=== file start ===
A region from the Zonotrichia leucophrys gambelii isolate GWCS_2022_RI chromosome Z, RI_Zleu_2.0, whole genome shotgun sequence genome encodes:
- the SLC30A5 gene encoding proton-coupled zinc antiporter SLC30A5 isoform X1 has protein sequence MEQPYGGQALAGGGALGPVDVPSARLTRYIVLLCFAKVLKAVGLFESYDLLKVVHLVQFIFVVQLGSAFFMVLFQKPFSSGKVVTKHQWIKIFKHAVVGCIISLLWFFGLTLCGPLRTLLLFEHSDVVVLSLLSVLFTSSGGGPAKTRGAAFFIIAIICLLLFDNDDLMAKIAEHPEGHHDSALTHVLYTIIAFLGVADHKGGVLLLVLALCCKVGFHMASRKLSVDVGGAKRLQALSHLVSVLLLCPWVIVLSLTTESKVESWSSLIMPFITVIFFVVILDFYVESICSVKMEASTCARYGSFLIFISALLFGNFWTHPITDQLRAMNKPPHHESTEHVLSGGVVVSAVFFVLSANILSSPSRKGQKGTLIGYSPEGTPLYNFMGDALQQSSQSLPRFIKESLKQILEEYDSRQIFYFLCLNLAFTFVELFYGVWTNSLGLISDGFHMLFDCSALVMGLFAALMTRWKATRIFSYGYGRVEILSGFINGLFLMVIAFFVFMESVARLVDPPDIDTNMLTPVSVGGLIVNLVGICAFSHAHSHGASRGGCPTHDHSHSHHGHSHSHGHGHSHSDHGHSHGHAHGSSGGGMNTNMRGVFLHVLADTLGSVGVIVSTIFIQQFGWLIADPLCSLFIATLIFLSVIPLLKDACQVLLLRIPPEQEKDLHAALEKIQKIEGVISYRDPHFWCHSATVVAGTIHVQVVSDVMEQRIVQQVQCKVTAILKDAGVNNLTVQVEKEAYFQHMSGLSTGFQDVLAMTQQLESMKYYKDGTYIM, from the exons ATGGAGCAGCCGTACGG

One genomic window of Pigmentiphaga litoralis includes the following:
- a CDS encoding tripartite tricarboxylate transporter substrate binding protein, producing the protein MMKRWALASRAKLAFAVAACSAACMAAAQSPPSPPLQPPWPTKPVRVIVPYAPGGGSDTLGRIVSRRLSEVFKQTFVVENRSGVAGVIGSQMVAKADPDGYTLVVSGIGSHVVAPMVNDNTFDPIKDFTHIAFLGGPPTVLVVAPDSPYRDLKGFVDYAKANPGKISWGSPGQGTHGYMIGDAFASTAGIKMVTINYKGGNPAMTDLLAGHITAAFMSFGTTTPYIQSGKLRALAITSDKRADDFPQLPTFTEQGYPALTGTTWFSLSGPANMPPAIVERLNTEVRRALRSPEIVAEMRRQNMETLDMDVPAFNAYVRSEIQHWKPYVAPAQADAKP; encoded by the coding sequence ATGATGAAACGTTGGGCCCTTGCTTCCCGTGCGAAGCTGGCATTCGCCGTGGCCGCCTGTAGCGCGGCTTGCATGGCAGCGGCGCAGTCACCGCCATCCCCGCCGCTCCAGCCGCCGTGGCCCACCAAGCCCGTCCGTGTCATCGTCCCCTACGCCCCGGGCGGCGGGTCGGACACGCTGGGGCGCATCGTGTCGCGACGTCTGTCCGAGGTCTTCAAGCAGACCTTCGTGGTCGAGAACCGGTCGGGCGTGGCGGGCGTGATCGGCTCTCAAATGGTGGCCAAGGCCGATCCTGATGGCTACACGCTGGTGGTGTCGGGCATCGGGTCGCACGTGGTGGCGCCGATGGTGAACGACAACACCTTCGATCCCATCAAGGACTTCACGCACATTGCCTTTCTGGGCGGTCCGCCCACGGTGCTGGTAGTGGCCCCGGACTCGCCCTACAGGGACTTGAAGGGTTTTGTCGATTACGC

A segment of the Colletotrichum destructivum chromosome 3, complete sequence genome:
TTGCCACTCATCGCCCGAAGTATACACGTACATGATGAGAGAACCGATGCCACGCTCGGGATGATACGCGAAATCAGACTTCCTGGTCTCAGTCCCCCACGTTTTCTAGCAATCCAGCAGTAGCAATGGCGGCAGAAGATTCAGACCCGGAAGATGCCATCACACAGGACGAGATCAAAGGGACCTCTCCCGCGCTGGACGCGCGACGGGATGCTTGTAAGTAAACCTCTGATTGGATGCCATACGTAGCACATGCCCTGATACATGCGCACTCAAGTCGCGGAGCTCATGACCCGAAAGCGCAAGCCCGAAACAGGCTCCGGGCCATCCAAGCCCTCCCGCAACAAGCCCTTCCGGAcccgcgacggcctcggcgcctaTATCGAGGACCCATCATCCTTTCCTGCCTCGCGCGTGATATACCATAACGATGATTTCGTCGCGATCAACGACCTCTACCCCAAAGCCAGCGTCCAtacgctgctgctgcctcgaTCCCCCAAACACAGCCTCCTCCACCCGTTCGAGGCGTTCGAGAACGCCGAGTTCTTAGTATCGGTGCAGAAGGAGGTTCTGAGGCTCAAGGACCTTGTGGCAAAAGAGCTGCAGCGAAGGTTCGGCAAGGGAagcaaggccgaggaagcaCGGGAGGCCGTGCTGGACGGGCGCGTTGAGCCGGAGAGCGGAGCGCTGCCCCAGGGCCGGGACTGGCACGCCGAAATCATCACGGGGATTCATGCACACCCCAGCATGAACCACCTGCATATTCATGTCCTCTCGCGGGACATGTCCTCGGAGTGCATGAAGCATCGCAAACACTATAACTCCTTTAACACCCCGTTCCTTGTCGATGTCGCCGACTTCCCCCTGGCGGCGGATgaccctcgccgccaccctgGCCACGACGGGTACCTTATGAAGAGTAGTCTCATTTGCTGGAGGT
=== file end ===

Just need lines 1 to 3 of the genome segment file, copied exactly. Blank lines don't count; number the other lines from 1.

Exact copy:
A region from the Zonotrichia leucophrys gambelii isolate GWCS_2022_RI chromosome Z, RI_Zleu_2.0, whole genome shotgun sequence genome encodes:
- the SLC30A5 gene encoding proton-coupled zinc antiporter SLC30A5 isoform X1 has protein sequence MEQPYGGQALAGGGALGPVDVPSARLTRYIVLLCFAKVLKAVGLFESYDLLKVVHLVQFIFVVQLGSAFFMVLFQKPFSSGKVVTKHQWIKIFKHAVVGCIISLLWFFGLTLCGPLRTLLLFEHSDVVVLSLLSVLFTSSGGGPAKTRGAAFFIIAIICLLLFDNDDLMAKIAEHPEGHHDSALTHVLYTIIAFLGVADHKGGVLLLVLALCCKVGFHMASRKLSVDVGGAKRLQALSHLVSVLLLCPWVIVLSLTTESKVESWSSLIMPFITVIFFVVILDFYVESICSVKMEASTCARYGSFLIFISALLFGNFWTHPITDQLRAMNKPPHHESTEHVLSGGVVVSAVFFVLSANILSSPSRKGQKGTLIGYSPEGTPLYNFMGDALQQSSQSLPRFIKESLKQILEEYDSRQIFYFLCLNLAFTFVELFYGVWTNSLGLISDGFHMLFDCSALVMGLFAALMTRWKATRIFSYGYGRVEILSGFINGLFLMVIAFFVFMESVARLVDPPDIDTNMLTPVSVGGLIVNLVGICAFSHAHSHGASRGGCPTHDHSHSHHGHSHSHGHGHSHSDHGHSHGHAHGSSGGGMNTNMRGVFLHVLADTLGSVGVIVSTIFIQQFGWLIADPLCSLFIATLIFLSVIPLLKDACQVLLLRIPPEQEKDLHAALEKIQKIEGVISYRDPHFWCHSATVVAGTIHVQVVSDVMEQRIVQQVQCKVTAILKDAGVNNLTVQVEKEAYFQHMSGLSTGFQDVLAMTQQLESMKYYKDGTYIM, from the exons ATGGAGCAGCCGTACGG

One genomic window of Pigmentiphaga litoralis includes the following: